Two Stories of Miraculous Transformation

How a Former Atheist was Baptized

They brought her in and seated her on a bench. Her roommates from the Neurosurgery Department left her in my care, went to pray and light candles and soon returned to the department. Her face was contorted, and saliva was running profusely through her twisted mouth.


“I want to get baptized,” she said.

“Good. But why did this desire appear? Due to fatigue from sickness?” I wondered.


“Maybe the fear of surgery? It is natural for human beings to feel fear. You need not be ashamed of it,” I continued.

Then our conversation took such an unexpected turn that questions disappeared by themselves and the dialogue turned into a monologue.

“I persecuted Him for half my life. I mean God. Not only was I an atheist: I was also a lecturer on atheism. I denied everything and everyone. And that was my job, my convictions, and my faith in ‘scientific atheism’.”

She paused a little, wiped her mouth with a handkerchief, and went on:

“I taught ‘The Fundamentals of Scientific Atheism.’ I taught this course, lecturing at higher educational institutions and wherever I could. And then I was hit hard. My only daughter developed blood cancer. The tests could not lie—the doctors were sure of the diagnosis. My connections and attempts to change something were in vain. And, like a drowning person who clutches at a straw, I rushed to church. I fell in front of an icon of the Mother of God. I don’t remember what I screamed, how I implored Her for help and sobbed, but two days later the diagnosis was not confirmed. I came back to the church, approached the same icon and began to thank Her. I was honest with the Theotokos: I promised Her never to persecute Her Son again and renounce my views, but I was not yet ready to be baptized. I kept my promise, and now I await an operation due to my brain tumor. The doctors don’t promise anything good, and I finally want to be baptized with the full awareness of why and for what purpose, As well as why I have such a disease.”

I was listening without interrupting her or asking questions. They would have been unnecessary. A person who once imagined herself the master of nature and life was sitting in front of me. And now she was an infirm woman exhausted by brain cancer, who had crossed the threshold of a new awareness of who is who in this world. There is weak man and there is the Creator of the universe.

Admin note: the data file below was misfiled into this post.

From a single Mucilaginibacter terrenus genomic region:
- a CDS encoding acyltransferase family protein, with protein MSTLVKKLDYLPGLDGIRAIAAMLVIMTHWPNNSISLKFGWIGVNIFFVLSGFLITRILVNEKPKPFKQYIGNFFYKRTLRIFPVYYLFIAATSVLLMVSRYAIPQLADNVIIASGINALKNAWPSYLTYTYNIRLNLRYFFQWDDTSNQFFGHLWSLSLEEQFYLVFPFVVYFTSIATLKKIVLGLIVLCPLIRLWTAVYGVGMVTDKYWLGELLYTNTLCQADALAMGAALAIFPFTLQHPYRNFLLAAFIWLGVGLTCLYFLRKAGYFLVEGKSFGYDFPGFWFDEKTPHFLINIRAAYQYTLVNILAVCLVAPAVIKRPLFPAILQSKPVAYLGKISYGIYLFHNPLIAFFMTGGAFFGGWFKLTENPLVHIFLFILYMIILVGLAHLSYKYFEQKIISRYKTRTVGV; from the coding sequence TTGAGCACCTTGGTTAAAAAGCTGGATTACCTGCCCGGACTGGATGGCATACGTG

On the appointed day a priest came and baptized her in a wheelchair. The malady was destroying her not from day to day, but from hour to hour. I asked her to take Communion after the operation and return home. She promised to do that.

And that day I recalled my husband’s relative, a former “crime boss”, who would rob people in the post-war era, the poorest time for many in the USSR. In his old age he was paralyzed on the right side—the very hand that he had sinned with. He was baptized before his death (his other relatives prevented him from taking Communion).

Days went on as usual. And I kept thinking of Galina—that was her name. And at last, freed from endless chores, I went up to the floor where the Neurosurgery Department was located. As it turned out, by that time she had been not only operated on, but also gone home. Her roommates recognized me and were surprised.

“We were startled. In the ward she could not say a single word without acute pain, which contorted her face with convulsions, spattering her neck and chest all over with saliva, but with you she talked so much that we were dumbfounded by her confession. Apparently, the very atmosphere of the chapel was beginning to help her.”

I kept silent. After my many years of life in the Church, nothing surprised me. But I caught myself thinking, “Lord, give her time for repentance.”